An international team of scientists led by Charles Cadieux of the University of Montreal has announced the discovery of the exoplanet TOI-1452 b, which orbits one of the stars of a binary system located in the constellation of Draco, in a distance of about 100 light years from Earth.
It is assumed that this planet is a super-Earth and is completely covered by ocean. The discovery is reported in an article published in The Astronomical Journal.
The exoplanet was found using the TESS space telescope, which revealed a dip in the brightness of the star TOI-1452 every 11 days, which corresponds to the passage of a planet 70% larger than the Earth in the bottom of the disc.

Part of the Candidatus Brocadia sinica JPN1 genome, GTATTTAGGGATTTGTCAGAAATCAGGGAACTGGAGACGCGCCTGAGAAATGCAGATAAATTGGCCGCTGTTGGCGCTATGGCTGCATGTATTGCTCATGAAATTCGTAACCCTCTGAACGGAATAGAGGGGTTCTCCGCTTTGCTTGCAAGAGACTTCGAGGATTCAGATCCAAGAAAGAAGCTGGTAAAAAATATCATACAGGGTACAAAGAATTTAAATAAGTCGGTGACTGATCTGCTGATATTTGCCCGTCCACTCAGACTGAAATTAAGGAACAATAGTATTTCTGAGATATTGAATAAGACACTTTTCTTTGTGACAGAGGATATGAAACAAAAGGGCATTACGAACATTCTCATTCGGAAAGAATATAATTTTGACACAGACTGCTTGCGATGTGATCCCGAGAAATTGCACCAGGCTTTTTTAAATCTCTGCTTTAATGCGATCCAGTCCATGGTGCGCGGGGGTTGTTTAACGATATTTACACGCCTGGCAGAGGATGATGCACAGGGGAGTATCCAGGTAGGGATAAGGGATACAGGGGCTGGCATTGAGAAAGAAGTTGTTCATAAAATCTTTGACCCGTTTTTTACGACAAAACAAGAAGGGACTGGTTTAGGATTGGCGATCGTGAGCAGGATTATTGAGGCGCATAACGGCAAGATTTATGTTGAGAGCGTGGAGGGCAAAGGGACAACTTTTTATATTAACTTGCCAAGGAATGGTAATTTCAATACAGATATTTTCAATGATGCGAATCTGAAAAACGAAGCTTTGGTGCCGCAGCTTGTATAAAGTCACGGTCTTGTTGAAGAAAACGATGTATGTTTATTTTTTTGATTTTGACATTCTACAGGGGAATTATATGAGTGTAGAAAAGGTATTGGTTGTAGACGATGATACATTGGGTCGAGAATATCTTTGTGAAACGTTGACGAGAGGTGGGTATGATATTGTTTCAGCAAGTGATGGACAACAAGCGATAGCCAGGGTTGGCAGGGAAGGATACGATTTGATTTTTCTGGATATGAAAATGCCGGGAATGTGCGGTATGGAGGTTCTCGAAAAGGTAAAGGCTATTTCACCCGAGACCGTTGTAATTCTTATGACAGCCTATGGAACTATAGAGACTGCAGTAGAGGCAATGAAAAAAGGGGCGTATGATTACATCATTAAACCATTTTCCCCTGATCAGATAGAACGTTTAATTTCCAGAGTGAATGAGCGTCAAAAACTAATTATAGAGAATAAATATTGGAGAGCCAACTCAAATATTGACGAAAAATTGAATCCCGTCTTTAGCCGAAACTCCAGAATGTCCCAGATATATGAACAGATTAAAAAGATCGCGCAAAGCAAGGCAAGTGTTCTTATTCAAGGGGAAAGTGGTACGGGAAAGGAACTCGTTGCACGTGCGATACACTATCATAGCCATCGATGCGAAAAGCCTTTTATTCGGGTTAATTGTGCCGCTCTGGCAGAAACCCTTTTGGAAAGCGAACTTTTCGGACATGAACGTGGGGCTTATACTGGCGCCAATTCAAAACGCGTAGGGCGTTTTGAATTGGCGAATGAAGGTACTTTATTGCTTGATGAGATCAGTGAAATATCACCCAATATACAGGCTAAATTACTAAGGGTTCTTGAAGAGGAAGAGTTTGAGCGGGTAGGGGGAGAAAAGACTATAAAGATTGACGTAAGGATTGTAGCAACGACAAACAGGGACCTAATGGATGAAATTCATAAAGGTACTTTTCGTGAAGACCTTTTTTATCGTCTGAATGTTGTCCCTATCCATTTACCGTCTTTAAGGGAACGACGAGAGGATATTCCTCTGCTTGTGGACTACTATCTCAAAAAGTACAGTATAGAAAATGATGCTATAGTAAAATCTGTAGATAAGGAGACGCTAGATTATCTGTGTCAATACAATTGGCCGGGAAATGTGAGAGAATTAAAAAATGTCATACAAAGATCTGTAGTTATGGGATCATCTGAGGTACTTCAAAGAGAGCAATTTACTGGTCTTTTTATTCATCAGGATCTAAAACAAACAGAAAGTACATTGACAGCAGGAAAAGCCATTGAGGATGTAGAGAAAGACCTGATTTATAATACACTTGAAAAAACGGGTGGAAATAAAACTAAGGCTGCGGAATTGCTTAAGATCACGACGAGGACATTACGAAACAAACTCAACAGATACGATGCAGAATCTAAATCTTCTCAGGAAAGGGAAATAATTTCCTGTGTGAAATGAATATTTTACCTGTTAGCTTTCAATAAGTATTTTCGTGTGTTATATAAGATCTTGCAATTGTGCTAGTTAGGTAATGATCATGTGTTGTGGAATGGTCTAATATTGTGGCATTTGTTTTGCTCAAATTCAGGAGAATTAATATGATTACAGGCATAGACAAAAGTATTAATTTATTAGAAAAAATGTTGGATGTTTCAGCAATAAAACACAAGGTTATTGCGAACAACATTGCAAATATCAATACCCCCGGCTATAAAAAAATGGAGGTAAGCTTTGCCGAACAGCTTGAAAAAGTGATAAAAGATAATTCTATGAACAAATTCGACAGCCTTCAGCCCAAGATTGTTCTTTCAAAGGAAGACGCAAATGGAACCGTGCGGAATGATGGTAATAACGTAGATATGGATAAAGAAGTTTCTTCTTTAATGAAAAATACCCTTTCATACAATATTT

Astronomers have confirmed that the candidate object is indeed a terrestrial superplanet thanks to ground observations at the Mont-Mégantic Observatory (OMM).
Planet TOI-1452 has a radius and mass that indicate a much lower density (5.6 grams per cubic centimeter) than one would expect from a rocky super-Earth. Water could make up 30 percent of an exoplanet’s mass, while Earth’s oceans make up less than one percent of the planet’s mass.
This corresponds to the proportion of subglacial oceans on some solar system moons, such as Jupiter’s moons Ganymede and Callisto, or Saturn’s moons Titan and Enceladus.
The planet orbits the parent star TOI-1452 in 11 days. The star itself is a red dwarf, much smaller than the Sun, and orbits a companion of the same type at a relatively close distance of 97 astronomical units, or 2.5 times the distance between the Sun and Pluto. .